Hungry

I did it! For the third year in a row, I hit 50 books. The last two years I went over 50, the first year by 10 and the next year by 21; I don’t know how many I’ll go over by this year. I haven’t been reading a whole lot recently, which bugs me. Actually, I’ve been reading consistently, but instead of consuming entire books in one gulp I’ve been mostly nibbling, reading a few pages here and there when I have the time, and prioritizing other things–revising AUT, writing MB, working at my day job, and that ubiquitous New York past time: Going Out.

On Friday, when I had lunch with my editor, I told her that I was feeling uninspired by what I was reading lately. This is not to say that what I’m reading isn’t spectacular–it is–but that I’ve been missing that feeling you have when a book gets under your skin, gets its talons in you and won’t let go until you’ve read the whole thing.

Well, I’m happy to say that yesterday I finished two books–The Murder of Roger Ackroyd, one of Agatha Christie’s best, and The Hunger Games by Suzanne Collins.

You guys? The Hunger Games was AMAZING. I mowed through it in five hours, and enjoyed every minute of it. Hands down, best YA I’ve read all year, not to mention one of the best books I’ve read all year. I could not put it down. It’s high-concept and fast-paced, the characters are great, and everything is perfectly executed. If anyone ever asks me which book I wish I’d written, this would be it.

Let me calm down for five seconds and explain to you what The Hunger Games is all about:

Katniss Everdeen is a sixteen-year-old girl living in the twelfth District of Panem, the country that replaced the United States. Panem has a bloody history–long ago, before anyone who is alive can remember, the thirteen Districts of Panem revolted against the rich, powerful Capitol at the nation’s center and, though they have long been beaten and subjugated under the Capitol’s iron thumb, each year they are annually punished for the rebellion with the Hunger Games, a televised competition to the death between twenty-four children (ages 12-18), a boy and a girl from each District.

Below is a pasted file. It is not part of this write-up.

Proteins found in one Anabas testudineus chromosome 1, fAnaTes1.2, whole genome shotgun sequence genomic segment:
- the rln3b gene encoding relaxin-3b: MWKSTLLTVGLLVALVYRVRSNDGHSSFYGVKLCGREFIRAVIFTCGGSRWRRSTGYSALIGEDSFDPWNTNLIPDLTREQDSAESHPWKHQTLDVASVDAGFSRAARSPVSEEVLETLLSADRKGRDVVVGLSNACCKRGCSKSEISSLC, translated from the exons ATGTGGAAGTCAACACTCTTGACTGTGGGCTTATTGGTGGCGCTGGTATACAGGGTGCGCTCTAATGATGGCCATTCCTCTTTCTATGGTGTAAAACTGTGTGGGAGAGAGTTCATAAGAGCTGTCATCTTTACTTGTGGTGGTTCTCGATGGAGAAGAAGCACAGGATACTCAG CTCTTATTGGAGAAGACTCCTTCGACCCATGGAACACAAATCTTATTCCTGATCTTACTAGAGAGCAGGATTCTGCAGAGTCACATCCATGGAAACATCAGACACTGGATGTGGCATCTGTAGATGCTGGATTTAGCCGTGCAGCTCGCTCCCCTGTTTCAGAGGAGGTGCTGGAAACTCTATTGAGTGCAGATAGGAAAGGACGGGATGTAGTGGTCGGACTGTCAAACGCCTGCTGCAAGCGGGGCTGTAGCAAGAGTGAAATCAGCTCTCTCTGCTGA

Katniss has been taking care of her mother and little sister, Prim, ever since her beloved father died in the mines that provide District 12 with its industry years before. Katniss is strong and resourceful, hunting illegally and trading her game at the black market like a pro. She is nearly her family’s sole provider, but when her twelve-year-old sister is chosen via lottery to compete in the Hunger Games, she steps forward and volunteers herself in Prim’s place. The District’s other “tribute”, Peeta Mallark, is a boy Katniss’ age who once showed her an unforgettable kindness. Along with their drunken mentor, Haymitch, the only tribute from District 12 ever to win the Hunger Games, Peeta and Katniss develop a strategy that might help one of them win–or get them both killed.

Doesn’t that sound totally awesome?! And it is. It SO is. The only bad part about The Hunger Games is that it’s the first in a series and I WANT MORE. It was probably a bad idea to read it so soon after it came out, because now I have to wait, what, a year and a half for the next installment? Blurgh. Patience has never been one of my best virtues.

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